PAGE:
The article discusses the blurred distinction between fiction and historical facts in Enchi’s novel, A Tale of False Fortunes. The author is an expert in Heian classics and history, so the material is reliable. Using historical facts and personalities, the article explains how early feminists like Enchi challenged societal issues in post-WWII Japan through literature. The most helpful aspects of this material include information about Enchi’s six literature awards, paternal influences in childhood, and her use of classical characters in her works. It reveals that Enchi’s early interest in Japanese classics and the prevailing cultural conditions informed the plots and character choices in most of her novels.

The author uses a comparative analysis method to analyze discrepancies between Enchi’s novel and classical tales. The main limitation of this article is that it examines the historical characteristics of only one of her works. However, it includes useful information on historical figures (such as Takebe Ayatari), occurrences, and places in the novel, which helps to show Enchi’s deep knowledge of Japanese history. It helped me learn about her upbringing and adaptation of classical images and facts in her works.

Rimer, J. Thomas. 2014. The Columbia Anthology of Modern Japanese Drama. New York: Columbia University Press.

The anthology discusses translated plays by early Japanese women, including Enchi Fumiko. The author is an expert in Japanese literature and theater with impressive credentials in art and culture; therefore, the text is reliable material. It features an introductory section that gives in-depth details of the characters and images of onstage performances of the plays to help readers understand the context in which playwrights worked. A masterful description of Enchi’s Restless Night in Late Spring is provided. It explains useful elements of the Japanese modern history and identity that feature in the play.

The approach or method used by the author involves an analysis of translated Japanese plays in the context of modern history and culture. As such, each section includes an introductory part, well-researched details of the script, and illustrations of the play, which are useful to the readers’ understanding of Enchi’s prose and self-identity. Its main limitation is focusing only on onstage performances of plays and not on the life of the individual playwrights. The book has helped me learn about Enchi’s literary career and the contexts in which she produced plays and performances.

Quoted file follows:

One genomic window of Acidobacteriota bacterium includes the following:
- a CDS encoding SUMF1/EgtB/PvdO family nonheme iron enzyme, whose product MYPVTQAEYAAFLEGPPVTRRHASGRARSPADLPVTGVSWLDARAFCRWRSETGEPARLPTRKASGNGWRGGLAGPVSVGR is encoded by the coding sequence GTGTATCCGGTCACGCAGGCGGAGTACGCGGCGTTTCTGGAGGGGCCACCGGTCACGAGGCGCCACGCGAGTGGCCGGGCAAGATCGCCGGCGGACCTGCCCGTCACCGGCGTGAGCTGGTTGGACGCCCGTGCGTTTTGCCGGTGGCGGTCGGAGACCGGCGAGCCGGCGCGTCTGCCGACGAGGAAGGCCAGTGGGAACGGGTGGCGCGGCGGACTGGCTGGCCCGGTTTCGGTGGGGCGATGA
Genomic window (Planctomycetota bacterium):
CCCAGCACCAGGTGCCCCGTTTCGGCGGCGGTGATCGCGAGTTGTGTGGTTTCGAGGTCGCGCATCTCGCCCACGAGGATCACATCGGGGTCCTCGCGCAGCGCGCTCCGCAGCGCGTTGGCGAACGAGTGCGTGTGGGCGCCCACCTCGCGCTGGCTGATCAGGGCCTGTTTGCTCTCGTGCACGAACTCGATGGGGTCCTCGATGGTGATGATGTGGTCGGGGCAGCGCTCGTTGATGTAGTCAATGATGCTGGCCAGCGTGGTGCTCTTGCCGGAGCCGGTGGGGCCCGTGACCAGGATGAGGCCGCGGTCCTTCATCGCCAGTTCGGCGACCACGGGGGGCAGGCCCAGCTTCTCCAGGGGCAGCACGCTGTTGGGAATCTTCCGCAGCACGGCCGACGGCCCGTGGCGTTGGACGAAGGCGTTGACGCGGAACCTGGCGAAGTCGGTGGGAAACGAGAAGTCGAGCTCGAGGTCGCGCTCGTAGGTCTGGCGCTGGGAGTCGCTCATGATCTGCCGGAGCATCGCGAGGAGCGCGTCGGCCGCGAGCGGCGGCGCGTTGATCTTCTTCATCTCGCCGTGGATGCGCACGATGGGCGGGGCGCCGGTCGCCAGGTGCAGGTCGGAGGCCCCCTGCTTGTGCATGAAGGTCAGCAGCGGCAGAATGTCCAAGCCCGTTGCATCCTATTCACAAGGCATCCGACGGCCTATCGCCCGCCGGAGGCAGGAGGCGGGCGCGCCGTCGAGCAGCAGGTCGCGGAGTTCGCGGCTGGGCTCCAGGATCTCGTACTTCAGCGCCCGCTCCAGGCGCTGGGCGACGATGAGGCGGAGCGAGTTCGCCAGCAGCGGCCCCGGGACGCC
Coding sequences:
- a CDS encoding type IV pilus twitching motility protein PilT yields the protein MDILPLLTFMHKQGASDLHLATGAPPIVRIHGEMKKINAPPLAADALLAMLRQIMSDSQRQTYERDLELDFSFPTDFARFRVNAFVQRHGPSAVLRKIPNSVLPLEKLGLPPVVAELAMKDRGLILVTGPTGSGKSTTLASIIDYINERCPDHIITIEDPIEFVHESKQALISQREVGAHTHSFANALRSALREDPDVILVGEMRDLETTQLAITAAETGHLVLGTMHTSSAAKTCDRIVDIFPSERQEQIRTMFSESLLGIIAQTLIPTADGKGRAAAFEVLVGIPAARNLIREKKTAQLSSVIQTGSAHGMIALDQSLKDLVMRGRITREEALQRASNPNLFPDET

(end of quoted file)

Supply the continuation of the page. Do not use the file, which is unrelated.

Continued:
References

Brownstein, C. Michael. 2014. “The “Devil” in the Heart: Enchi Fumiko’s Onnamen and the Uncanny.” Journal of Japanese Studies 40(1):29-55.

Lam, Y. Ka. 2017. “More Than a Historical Novel: Women, History, and Metafiction in Enchi Fumiko’s Namamiko Monogatari.” IAFOR Journal of Literature & Librarianship 6(1):27-39.

Moro, Daniela. 2015. Writing Behind the Scenes Stage and Gender in Enchi Fumiko’s Works. Venezia: Edizioni Ca’ Foscari.

Rimer, J. Thomas. 2014. The Columbia Anthology of Modern Japanese Drama. New York, NY: Columbia University Press.

Rodica, Grigore. 2016. “Mask and Identity in Fumiko Enchi’s Fiction.” Saeculum 1:268-272.

Umemoto, Junko. 2010. “An Experiment in Gendered Reading: Enchi Fumiko’s “A Bond for Two Lifetimes—Gleanings”.” Comparative Literature Studies 47:369-378.

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IvyPanda. (2021, April 12). Fumiko Enchi's Role in Postwar Japanese Literature. Retrieved from https://ivypanda.com/essays/fumiko-enchis-role-in-postwar-japanese-literature/

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"Fumiko Enchi's Role in Postwar Japanese Literature." IvyPanda, 12 Apr. 2021, ivypanda.com/essays/fumiko-enchis-role-in-postwar-japanese-literature/.

1. IvyPanda. "Fumiko Enchi's Role in Postwar Japanese Literature." April 12, 2021. https://ivypanda.com/essays/fumiko-enchis-role-in-postwar-japanese-literature/.


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IvyPanda. "Fumiko Enchi's Role in Postwar Japanese Literature." April 12, 2021. https://ivypanda.com/essays/fumiko-enchis-role-in-postwar-japanese-literature/.

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IvyPanda. 2021. "Fumiko Enchi's Role in Postwar Japanese Literature." April 12, 2021. https://ivypanda.com/essays/fumiko-enchis-role-in-postwar-japanese-literature/.

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IvyPanda. (2021) 'Fumiko Enchi's Role in Postwar Japanese Literature'. 12 April.